If there’s anyone who understands the difficulties posed by separating the personal from the professional, it should be Kevin Lowe.
During Kevin Lowe’s time as Oilers general manager and then president of hockey operations, the Oilers have been forced to make a variety of decisions that ultimately involved personal feelings. One imagines the behind-the-scenes dismissals of the Tambellini regime – such as Kevin Prendergast, a 20-year man, and that business with the trainers back in 2010 (including the then-head trainer, Lowe’s brother Ken) – roused some personal feeling.
According to Lowe, however, it’s best to take personal feeling out of the mix. Here’s what he told Jason Farris in the book Behind the Moves:
Probably the strongest lesson I got from Glen [Sather] was that it’s a business first and you have got to learn to appreciate that. Yes, we can be friends once we get the business done, but let’s get the business done first. Maybe at times I’ve appeared to take a hard line with people, but I can really separate the feelings… [For instance,] the Gretzky trade. Wayne is still a very good friend of mine and always has been, and I have the greatest respect for him, but a lot of my teammates took it much harder than I did because I just saw it as business and [I took the attitude of], ‘What are you going to do about it?’ … We had to move on. We had to play.
It’s quite possible that Lowe is talking from experience on that one; during his time as general manager the Oilers made a few decisions – most notably the scrapped trade that would have seen Mike Comrie go to Anaheim in exchange for Corey Perry and futures – that seemed to have motivations behind them other than what was best for the team.
Whatever his imperfections in practice, in statement Lowe is absolutely correct. Later in the same book, current Philadelphia Flyers general manager Paul Holmgren recalled a story when he was coaching the Flyers. One of the players under Holmgren’s watch was Tim Kerr, a long-time Flyer who had been a line-mate of Holmgren’s and was with the team when Holmgren started out as an assistant coach.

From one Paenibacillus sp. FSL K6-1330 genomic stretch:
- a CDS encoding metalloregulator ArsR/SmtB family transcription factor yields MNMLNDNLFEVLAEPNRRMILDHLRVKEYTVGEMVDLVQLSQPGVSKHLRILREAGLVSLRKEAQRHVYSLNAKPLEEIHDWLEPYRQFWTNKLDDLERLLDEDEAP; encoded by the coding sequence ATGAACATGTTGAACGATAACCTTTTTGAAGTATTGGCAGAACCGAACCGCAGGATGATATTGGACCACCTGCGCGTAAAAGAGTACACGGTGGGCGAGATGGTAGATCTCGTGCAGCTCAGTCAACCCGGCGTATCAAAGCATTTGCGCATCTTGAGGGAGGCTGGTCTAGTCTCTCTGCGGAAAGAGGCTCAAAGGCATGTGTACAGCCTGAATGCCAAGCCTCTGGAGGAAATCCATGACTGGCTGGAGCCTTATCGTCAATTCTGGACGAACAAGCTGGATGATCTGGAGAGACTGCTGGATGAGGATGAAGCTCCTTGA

As Holmgren tells the story, then-Flyers G.M. Russ Farwell called him in for a meeting and asked him, “Tim Kerr: Do you play him that much because of what he has done for you in the past, or what he is doing for you right now?” It made Holmgren “step back” and assess why he was making the decisions he was, because as he admits “I probably did have a soft spot for him.” As he puts it now: “It is so easy to fall in love with your players.”
Those connections are natural, and hard to overcome, but as Lowe indicates a general manager needs to be able to separate the decision-making process from emotion. That’s not to say that the personal doesn’t matter – someone like Sean Avery, who mocked Los Angeles captain Dustin Brown for his speech and his girlfriend while they were teammates can be a disruptive influence – just that it matters only insofar as it impacts performance. In other words: a G.M. doesn’t dump Avery because he dislikes him; he dumps him because he’s having a negative impact on the team.
If a trade can be made that helps the team – even if it’s unpopular – the general manager has an obligation to make it. If he can make a deal with someone he doesn’t like that will improve his team, he’s under the same obligation. The same goes for all decisions, from the draft to free agency to contemplating buyouts – personal feeling for players must not get in the way of what is the right decision for the team.
Lowe, to his credit, seems to have picked up on that lesson. The merit of the Dustin Penner offer sheet is debatable but what isn’t is that Lowe legitimately thought he was making the right decision, and wasn’t afraid to alienate a man like Brian Burke if it helped his team. The merit of trading away long-time Oiler Ryan Smyth rather than re-signing him to a long-term deal was debatable, but again Lowe felt he was making the right decision and wasn’t going to let personal attachment to the player or the feedback of fans (including the creation of this very site) change his mind. As he says in the book regarding the Smyth transaction:
I would say that maybe if I had been a little less business-like in the Ryan Smyth deal [to the Islanders and allowed myself to] bring the feelings into the whole thing a little more, that it’s unlikely things would have ended that way.
I’m not here arguing that Kevin Lowe has always been perfectly impartial; neither am I arguing that those two transactions were necessarily in the best interest of the Oilers. However, both were made despite the knowledge that they weren’t going to win Kevin Lowe any friends. For any general manager, the ability to look beyond the personal and focus solely on the benefit to the team is a vital trait.
This week by Jonathan Willis at the Nation Network
- Justin Schultz would solve a lot of problems for the Oilers
- The Oilers should sign Josh Harding this summer
- Roberto Luongo asks for a trade
- Red Wings’ G.M. Ken Holland on player development
- Team Canada takes shape – and is looking pretty good
- Anton Lander: Putting the genie back in the bottle
- Milan Lucic and drafting "Coke Machines"
- Tyler Pitlick’s future with the Oilers
- Does the Presidents’ Trophy matter?
- Raffi Torres suspended 25 games for his hit on Marian Hossa
- Are the Oilers to small down the middle with Gagner and Nugent-Hopkins?
- Will Nail Yakupov’s reckless style lead to injury?